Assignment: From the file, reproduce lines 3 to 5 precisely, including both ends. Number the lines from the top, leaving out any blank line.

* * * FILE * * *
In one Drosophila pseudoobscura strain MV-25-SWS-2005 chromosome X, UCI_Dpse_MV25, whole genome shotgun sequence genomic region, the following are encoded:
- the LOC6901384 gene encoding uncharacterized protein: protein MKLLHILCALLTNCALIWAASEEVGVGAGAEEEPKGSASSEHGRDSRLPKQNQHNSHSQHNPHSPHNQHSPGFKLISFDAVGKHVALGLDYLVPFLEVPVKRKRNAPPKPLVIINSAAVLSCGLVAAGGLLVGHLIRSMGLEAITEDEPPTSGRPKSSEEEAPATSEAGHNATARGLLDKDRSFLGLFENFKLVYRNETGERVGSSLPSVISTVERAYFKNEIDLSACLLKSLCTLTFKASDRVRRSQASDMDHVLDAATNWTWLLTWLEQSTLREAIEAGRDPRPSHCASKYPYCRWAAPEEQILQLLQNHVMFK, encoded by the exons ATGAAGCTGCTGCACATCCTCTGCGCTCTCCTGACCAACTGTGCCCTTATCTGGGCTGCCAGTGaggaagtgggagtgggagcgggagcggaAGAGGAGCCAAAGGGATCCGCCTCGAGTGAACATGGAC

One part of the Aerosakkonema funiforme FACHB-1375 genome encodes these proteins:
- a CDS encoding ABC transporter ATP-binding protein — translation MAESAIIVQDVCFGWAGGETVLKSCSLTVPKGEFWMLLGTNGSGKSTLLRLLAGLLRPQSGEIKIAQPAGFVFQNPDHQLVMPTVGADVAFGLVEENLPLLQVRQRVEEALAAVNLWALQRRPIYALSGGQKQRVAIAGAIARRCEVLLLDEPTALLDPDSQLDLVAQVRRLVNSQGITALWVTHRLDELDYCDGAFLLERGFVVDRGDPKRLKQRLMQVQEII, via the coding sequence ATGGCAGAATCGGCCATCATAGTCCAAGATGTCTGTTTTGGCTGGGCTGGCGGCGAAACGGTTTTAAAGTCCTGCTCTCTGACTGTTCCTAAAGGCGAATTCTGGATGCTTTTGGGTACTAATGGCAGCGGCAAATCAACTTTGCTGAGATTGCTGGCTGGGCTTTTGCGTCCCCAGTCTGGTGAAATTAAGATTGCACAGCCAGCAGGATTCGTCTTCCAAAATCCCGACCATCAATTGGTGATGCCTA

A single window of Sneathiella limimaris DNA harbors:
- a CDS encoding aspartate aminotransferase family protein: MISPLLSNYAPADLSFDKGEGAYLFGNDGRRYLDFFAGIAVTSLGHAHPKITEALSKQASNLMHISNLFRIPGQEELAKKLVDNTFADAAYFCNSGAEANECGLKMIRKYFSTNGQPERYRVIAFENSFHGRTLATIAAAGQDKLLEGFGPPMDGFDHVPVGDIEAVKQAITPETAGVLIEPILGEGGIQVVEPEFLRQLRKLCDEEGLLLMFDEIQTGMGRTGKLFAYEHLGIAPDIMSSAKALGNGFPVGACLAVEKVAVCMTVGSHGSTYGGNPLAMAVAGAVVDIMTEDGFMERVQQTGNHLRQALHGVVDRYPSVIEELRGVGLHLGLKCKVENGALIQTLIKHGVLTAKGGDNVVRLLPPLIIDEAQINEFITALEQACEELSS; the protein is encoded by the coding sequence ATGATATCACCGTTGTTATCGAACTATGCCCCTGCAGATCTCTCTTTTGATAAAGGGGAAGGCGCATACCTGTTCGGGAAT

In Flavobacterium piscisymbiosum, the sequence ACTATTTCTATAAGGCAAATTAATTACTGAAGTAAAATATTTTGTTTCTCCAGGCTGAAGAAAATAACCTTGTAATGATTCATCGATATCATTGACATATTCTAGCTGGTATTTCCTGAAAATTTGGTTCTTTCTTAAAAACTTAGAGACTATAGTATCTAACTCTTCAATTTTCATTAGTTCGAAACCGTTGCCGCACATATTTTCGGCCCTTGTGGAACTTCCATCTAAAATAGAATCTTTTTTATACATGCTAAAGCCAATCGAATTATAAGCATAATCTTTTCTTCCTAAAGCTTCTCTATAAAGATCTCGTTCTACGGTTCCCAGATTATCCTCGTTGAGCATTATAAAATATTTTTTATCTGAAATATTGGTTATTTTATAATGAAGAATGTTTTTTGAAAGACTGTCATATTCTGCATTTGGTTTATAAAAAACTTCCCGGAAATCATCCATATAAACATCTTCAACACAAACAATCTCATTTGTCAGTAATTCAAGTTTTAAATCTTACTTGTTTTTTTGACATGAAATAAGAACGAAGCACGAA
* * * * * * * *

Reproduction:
One part of the Aerosakkonema funiforme FACHB-1375 genome encodes these proteins:
- a CDS encoding ABC transporter ATP-binding protein — translation MAESAIIVQDVCFGWAGGETVLKSCSLTVPKGEFWMLLGTNGSGKSTLLRLLAGLLRPQSGEIKIAQPAGFVFQNPDHQLVMPTVGADVAFGLVEENLPLLQVRQRVEEALAAVNLWALQRRPIYALSGGQKQRVAIAGAIARRCEVLLLDEPTALLDPDSQLDLVAQVRRLVNSQGITALWVTHRLDELDYCDGAFLLERGFVVDRGDPKRLKQRLMQVQEII, via the coding sequence ATGGCAGAATCGGCCATCATAGTCCAAGATGTCTGTTTTGGCTGGGCTGGCGGCGAAACGGTTTTAAAGTCCTGCTCTCTGACTGTTCCTAAAGGCGAATTCTGGATGCTTTTGGGTACTAATGGCAGCGGCAAATCAACTTTGCTGAGATTGCTGGCTGGGCTTTTGCGTCCCCAGTCTGGTGAAATTAAGATTGCACAGCCAGCAGGATTCGTCTTCCAAAATCCCGACCATCAATTGGTGATGCCTA

A single window of Sneathiella limimaris DNA harbors: